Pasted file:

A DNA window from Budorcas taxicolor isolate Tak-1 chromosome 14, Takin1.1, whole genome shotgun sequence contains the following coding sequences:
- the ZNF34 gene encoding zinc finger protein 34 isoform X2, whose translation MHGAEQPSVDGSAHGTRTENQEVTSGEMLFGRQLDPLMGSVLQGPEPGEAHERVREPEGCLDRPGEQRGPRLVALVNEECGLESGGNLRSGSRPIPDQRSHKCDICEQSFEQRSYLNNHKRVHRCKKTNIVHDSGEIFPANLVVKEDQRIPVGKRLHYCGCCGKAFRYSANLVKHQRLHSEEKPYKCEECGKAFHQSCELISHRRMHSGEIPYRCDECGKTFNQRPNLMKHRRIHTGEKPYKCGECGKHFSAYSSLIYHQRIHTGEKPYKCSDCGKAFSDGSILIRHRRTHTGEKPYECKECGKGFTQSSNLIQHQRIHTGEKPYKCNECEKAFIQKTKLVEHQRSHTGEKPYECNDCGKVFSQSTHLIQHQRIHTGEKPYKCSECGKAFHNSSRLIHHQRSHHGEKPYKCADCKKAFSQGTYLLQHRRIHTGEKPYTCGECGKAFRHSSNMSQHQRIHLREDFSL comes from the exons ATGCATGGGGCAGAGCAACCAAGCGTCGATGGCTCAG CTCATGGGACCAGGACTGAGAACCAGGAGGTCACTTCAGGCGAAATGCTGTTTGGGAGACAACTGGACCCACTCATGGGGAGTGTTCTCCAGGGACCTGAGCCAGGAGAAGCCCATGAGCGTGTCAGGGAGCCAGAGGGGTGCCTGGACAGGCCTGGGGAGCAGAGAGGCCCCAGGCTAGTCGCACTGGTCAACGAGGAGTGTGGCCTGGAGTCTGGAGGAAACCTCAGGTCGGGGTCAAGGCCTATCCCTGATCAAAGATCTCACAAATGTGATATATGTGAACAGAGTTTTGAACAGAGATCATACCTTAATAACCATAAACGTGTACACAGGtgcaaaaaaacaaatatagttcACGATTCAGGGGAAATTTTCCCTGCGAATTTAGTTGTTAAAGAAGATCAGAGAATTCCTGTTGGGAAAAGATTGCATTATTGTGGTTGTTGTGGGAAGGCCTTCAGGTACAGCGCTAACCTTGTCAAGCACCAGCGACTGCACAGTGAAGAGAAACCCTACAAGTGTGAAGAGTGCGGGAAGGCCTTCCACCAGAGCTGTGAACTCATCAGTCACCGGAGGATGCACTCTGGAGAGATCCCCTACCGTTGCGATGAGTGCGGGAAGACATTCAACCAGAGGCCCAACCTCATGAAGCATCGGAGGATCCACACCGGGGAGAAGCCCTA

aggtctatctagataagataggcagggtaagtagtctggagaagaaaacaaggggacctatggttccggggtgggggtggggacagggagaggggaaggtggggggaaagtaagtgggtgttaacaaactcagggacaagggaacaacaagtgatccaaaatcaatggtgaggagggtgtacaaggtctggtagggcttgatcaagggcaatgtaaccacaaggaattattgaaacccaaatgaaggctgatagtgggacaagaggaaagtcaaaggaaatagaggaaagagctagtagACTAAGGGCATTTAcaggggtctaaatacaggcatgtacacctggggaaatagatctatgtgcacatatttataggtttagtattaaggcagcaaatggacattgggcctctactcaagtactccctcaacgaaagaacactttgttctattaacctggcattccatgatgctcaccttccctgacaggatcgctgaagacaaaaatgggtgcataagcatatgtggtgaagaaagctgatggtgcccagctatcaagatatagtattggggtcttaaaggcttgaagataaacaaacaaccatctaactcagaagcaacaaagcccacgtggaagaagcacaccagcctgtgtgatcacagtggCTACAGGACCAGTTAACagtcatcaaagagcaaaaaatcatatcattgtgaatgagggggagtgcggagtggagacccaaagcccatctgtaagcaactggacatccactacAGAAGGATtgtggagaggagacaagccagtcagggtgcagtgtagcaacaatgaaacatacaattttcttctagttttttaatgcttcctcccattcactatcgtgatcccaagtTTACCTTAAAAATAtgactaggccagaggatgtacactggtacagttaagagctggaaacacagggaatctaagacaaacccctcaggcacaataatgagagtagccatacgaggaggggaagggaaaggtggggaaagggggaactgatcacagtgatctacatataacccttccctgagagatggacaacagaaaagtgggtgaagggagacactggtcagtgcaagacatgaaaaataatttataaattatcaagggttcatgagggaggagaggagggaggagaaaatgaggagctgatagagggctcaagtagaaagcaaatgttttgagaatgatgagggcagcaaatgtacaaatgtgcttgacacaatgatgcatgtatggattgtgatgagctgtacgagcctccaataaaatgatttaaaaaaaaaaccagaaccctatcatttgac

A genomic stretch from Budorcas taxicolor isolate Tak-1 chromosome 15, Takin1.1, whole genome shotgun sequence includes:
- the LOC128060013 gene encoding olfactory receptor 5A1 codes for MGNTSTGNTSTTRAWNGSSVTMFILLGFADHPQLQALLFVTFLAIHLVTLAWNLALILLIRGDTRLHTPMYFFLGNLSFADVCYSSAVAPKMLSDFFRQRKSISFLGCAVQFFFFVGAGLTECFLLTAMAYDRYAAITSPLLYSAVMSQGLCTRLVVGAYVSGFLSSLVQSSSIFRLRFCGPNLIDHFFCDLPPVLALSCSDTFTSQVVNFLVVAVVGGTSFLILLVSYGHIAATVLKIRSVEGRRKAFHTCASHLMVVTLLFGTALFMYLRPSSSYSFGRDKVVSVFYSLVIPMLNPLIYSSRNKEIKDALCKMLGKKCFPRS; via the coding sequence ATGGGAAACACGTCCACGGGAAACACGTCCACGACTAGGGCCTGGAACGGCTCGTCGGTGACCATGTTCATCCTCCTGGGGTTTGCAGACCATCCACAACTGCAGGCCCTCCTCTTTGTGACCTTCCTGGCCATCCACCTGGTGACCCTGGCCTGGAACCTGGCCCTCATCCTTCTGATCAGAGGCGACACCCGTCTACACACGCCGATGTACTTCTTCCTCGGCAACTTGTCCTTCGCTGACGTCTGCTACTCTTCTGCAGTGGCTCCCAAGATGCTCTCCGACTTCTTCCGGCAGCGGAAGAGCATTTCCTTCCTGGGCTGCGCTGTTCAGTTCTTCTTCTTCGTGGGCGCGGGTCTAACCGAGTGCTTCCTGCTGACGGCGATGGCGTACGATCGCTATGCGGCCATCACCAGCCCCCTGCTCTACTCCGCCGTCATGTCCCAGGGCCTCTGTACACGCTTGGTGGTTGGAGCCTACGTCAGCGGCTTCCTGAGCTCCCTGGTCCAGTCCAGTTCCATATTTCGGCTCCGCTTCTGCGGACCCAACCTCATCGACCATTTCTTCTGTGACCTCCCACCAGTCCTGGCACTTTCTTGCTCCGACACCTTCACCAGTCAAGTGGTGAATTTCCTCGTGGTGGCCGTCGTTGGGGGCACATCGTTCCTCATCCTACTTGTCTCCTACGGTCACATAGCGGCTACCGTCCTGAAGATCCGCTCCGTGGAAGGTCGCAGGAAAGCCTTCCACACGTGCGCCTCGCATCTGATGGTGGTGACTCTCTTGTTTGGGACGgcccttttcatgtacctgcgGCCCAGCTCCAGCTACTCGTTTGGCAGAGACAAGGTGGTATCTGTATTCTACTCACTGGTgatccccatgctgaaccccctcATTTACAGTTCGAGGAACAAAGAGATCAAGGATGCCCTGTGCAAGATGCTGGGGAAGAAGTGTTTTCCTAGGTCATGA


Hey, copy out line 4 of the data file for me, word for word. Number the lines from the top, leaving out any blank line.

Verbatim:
A genomic stretch from Budorcas taxicolor isolate Tak-1 chromosome 15, Takin1.1, whole genome shotgun sequence includes: